Community consultation

A pre-survey exercise led by a global reference group (GRG) identified mental health as a key issue. A survey was developed and pilot-tested by the 14 GRG members in English with iterative feedback.


The research involved implementation of a WHO global values and preferences survey that aimed to understand access to services and priority issues among women living with HIV. The survey was distributed in seven languages and translated back into English where necessary. All sections included open-ended responses [19]. One optional section (of eight; Table 1) explored mental health issues using simply understood common terms rather than formal instruments and inquiring when respondents had experienced these issues in relation to their HIV diagnosis [19]. Answer options were not exclusive. Women were also asked to describe in free text how these mental health disorders affected their SRH&HR and how they felt that women living with HIV could best be supported to accommodate or overcome them.

Table 1.  Content and language dissemination of the online values and preferences survey to update the WHO SRH&HR guidelines
A. Mandatory section, including experience of accessing services, priority issues
B. Eight optional section themes
1 Healthy sex life
2 Pregnancy and fertility
3 Violence against women living with HIV
4 Mental health issues
5 Women living with HIV in all of our diversity
6 Puberty, menstrual issues and menopause
7 HIV treatment and side effects
8 Financial issues affecting access to services
The online survey was disseminated in English, French, Spanish, Russian, Portuguese, Bahasa Indonesian and Chinese. SRH&HR, sexual and reproductive health and human rights.


The survey study population included any woman around the world living with HIV. The process ran from February to June 2014, building on a non-random snowball sampling model developed by the ATHENA Network [20], advertised and promoted through regional and global listservs of networks of women living with HIV and clinical networks.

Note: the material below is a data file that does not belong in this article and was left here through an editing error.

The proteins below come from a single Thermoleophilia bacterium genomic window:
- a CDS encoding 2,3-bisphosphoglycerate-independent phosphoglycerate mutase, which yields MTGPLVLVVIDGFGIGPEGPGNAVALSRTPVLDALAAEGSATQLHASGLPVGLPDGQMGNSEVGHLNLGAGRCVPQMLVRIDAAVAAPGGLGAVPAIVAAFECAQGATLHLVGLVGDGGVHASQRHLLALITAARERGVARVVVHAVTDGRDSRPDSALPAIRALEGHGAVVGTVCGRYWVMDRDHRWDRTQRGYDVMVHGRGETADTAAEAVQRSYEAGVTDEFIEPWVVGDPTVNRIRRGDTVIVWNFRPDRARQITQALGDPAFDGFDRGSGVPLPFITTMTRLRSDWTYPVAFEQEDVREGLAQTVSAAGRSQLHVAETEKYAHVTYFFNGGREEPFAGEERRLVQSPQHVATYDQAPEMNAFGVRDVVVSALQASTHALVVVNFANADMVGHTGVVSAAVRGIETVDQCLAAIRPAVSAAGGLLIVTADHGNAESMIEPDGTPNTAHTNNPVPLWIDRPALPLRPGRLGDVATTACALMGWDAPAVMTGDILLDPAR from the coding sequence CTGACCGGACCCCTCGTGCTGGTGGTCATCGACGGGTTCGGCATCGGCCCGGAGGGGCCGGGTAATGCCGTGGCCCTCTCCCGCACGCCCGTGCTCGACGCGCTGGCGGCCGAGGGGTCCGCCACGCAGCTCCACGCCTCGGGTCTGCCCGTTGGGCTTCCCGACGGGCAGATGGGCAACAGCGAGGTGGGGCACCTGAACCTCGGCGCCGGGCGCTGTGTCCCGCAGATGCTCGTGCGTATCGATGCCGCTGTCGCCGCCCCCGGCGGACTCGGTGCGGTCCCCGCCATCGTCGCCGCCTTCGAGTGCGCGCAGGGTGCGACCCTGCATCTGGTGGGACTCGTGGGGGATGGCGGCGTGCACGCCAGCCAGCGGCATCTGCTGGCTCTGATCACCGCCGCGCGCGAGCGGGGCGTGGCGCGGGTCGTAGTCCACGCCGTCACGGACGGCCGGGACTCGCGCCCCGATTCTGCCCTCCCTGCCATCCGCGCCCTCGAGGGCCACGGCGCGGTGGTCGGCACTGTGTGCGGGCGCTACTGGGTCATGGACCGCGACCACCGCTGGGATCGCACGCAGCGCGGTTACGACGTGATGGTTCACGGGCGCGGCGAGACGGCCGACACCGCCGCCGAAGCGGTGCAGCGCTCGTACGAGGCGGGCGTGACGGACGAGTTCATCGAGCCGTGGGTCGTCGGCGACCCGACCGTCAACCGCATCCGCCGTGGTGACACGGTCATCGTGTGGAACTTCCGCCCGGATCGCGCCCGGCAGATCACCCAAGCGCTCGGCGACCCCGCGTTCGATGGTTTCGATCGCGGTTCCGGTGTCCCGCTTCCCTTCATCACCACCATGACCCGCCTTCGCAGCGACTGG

The anonymous, confidential online survey began with an explanation of the questionnaire aims and purposes, including an overview of the structure and question areas, and definitions of SRH&HR [19]. Respondents were shown the following message: “I understand that by filling in the survey, I give my consent for my responses to be used in these publications. Please click agree to be able to continue.” Respondents who did not click “I agree” were unable to proceed, and their responses were not counted. Participation was taken as implicit consent. For in-person focus groups, respondents gave explicit written or verbal consent before the discussion began. Respondents were informed that they could opt to discontinue at any time or choose not to answer any individual question.

Ethical considerations

Institutional review board approval for this survey was not sought, after discussion with the WHO Reproductive Health and Research Department and members of the Guidelines Review Committee, as this was a consultative element of the guidelines development process. Ethical considerations were undertaken in line with the WHO 2001 Ethical and Safety Recommendations for Research on Domestic Violence against Women and the International Community of Women Living with HIV/AIDS 2004 guidelines on involving women living with HIV in research [21,22].

Data collection and analyses

The qualitative and quantitative data analyzed were from the online survey. Descriptive analyses were conducted to determine frequencies, mean values and standard deviations for variables. When answers were not exclusive, frequencies were derived based on the number of respondents who had never experienced the issues or who answered “don’t know.” Bivariate correlations, t-tests and chi-square analyses were conducted to assess associations between mental health issues, socio-demographic variables and social identities. To examine the relationship between socially disadvantaged identities (SDIs) and mental health issues of respondents, a variable named social identity index was created, by summing identity categories to which the respondents referred themselves (Table 2). Two identities (heterosexual; married or in a stable relationship) were not considered socially disadvantaged and thus were excluded from analyses of SDI. Multiple regression analyses were performed to investigate the associations among socio-demographic variables, SDIs and mental health issues experienced before and after (since or because of) HIV diagnosis.

Table 2.  Respondents’ demographic information
Variables Valid sample (n=766) With an answer(s) in the mental health section (n=489) Without an answer(s) in the mental health section (n=278) Difference tests
  15 to 24 162 (21.4%) 95 (19.4%) 67 (24.1%)
  25 to 34 288 (37.6%) 173 (35.4%) 115 (41.4%)
  35 to 44 211 (27.5%) 150 (30.7%) 62 (22.3%)
  45 to 54 97 (12.7%) 66 (13.5%) 31 (11.2%)